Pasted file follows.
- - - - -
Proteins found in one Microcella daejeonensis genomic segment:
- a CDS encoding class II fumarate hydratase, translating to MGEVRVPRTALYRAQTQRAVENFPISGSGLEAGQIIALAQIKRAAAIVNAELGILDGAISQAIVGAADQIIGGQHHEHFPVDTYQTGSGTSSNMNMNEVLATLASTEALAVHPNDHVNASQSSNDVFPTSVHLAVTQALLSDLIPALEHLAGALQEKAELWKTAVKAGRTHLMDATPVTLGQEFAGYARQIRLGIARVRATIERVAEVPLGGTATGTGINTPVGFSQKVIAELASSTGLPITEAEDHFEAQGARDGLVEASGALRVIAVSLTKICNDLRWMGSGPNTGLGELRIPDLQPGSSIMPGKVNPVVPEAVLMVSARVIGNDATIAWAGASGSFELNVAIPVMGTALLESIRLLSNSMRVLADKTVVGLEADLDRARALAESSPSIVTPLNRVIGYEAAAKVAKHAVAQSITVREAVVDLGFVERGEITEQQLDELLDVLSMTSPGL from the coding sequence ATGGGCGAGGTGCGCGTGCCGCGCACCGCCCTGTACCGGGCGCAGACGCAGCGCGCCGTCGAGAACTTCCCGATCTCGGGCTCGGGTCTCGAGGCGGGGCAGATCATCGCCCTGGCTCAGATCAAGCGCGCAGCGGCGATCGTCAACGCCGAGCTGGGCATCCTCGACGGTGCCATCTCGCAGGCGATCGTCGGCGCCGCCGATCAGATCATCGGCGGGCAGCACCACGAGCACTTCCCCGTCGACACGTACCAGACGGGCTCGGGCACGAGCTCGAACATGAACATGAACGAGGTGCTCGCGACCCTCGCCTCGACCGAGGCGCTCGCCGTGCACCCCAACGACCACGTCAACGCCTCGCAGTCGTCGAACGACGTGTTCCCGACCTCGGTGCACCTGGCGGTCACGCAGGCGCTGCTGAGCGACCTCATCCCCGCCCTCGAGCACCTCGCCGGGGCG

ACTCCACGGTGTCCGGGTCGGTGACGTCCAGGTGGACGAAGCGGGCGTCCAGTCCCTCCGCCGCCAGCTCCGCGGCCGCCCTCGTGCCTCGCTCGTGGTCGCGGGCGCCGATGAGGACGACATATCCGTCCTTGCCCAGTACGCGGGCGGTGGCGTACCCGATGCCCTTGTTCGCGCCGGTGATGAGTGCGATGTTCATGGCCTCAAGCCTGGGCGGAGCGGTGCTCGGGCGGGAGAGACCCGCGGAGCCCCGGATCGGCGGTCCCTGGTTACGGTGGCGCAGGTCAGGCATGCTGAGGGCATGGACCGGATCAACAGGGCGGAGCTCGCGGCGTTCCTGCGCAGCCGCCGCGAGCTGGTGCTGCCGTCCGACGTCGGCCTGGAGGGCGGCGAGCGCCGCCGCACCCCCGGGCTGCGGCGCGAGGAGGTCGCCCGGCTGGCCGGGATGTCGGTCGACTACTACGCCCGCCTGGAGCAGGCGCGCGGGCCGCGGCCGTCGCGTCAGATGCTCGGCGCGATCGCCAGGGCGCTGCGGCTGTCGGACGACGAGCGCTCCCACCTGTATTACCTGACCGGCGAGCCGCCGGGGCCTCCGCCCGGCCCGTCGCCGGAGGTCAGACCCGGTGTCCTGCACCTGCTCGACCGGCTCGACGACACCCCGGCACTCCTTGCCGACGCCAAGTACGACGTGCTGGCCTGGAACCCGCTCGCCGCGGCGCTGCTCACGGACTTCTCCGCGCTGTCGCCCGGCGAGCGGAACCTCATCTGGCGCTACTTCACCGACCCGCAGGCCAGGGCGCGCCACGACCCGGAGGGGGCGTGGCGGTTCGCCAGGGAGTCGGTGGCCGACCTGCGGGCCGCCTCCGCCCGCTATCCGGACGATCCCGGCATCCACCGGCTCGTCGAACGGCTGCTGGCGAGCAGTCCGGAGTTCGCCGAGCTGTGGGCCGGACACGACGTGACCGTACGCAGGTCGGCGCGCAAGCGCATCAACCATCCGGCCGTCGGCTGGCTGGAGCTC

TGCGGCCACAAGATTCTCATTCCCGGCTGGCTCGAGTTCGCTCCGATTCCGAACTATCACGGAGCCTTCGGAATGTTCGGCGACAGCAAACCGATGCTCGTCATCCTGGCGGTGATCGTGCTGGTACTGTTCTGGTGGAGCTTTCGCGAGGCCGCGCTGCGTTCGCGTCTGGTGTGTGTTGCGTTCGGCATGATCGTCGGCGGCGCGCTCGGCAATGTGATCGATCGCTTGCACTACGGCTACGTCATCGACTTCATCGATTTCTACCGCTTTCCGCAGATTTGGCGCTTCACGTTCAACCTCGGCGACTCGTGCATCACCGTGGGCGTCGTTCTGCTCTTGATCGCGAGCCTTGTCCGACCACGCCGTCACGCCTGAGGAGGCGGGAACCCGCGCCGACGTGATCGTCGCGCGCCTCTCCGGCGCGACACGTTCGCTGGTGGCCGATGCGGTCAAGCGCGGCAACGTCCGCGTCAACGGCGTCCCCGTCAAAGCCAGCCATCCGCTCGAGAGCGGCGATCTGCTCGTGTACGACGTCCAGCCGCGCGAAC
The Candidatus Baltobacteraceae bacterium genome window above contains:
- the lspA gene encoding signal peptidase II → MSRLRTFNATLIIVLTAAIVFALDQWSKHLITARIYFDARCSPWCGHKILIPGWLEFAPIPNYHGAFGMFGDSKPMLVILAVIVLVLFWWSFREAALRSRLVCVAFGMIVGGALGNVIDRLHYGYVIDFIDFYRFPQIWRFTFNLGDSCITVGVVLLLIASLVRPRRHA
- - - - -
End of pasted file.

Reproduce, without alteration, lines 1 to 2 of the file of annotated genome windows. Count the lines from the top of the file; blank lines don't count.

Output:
Proteins found in one Microcella daejeonensis genomic segment:
- a CDS encoding class II fumarate hydratase, translating to MGEVRVPRTALYRAQTQRAVENFPISGSGLEAGQIIALAQIKRAAAIVNAELGILDGAISQAIVGAADQIIGGQHHEHFPVDTYQTGSGTSSNMNMNEVLATLASTEALAVHPNDHVNASQSSNDVFPTSVHLAVTQALLSDLIPALEHLAGALQEKAELWKTAVKAGRTHLMDATPVTLGQEFAGYARQIRLGIARVRATIERVAEVPLGGTATGTGINTPVGFSQKVIAELASSTGLPITEAEDHFEAQGARDGLVEASGALRVIAVSLTKICNDLRWMGSGPNTGLGELRIPDLQPGSSIMPGKVNPVVPEAVLMVSARVIGNDATIAWAGASGSFELNVAIPVMGTALLESIRLLSNSMRVLADKTVVGLEADLDRARALAESSPSIVTPLNRVIGYEAAAKVAKHAVAQSITVREAVVDLGFVERGEITEQQLDELLDVLSMTSPGL from the coding sequence ATGGGCGAGGTGCGCGTGCCGCGCACCGCCCTGTACCGGGCGCAGACGCAGCGCGCCGTCGAGAACTTCCCGATCTCGGGCTCGGGTCTCGAGGCGGGGCAGATCATCGCCCTGGCTCAGATCAAGCGCGCAGCGGCGATCGTCAACGCCGAGCTGGGCATCCTCGACGGTGCCATCTCGCAGGCGATCGTCGGCGCCGCCGATCAGATCATCGGCGGGCAGCACCACGAGCACTTCCCCGTCGACACGTACCAGACGGGCTCGGGCACGAGCTCGAACATGAACATGAACGAGGTGCTCGCGACCCTCGCCTCGACCGAGGCGCTCGCCGTGCACCCCAACGACCACGTCAACGCCTCGCAGTCGTCGAACGACGTGTTCCCGACCTCGGTGCACCTGGCGGTCACGCAGGCGCTGCTGAGCGACCTCATCCCCGCCCTCGAGCACCTCGCCGGGGCG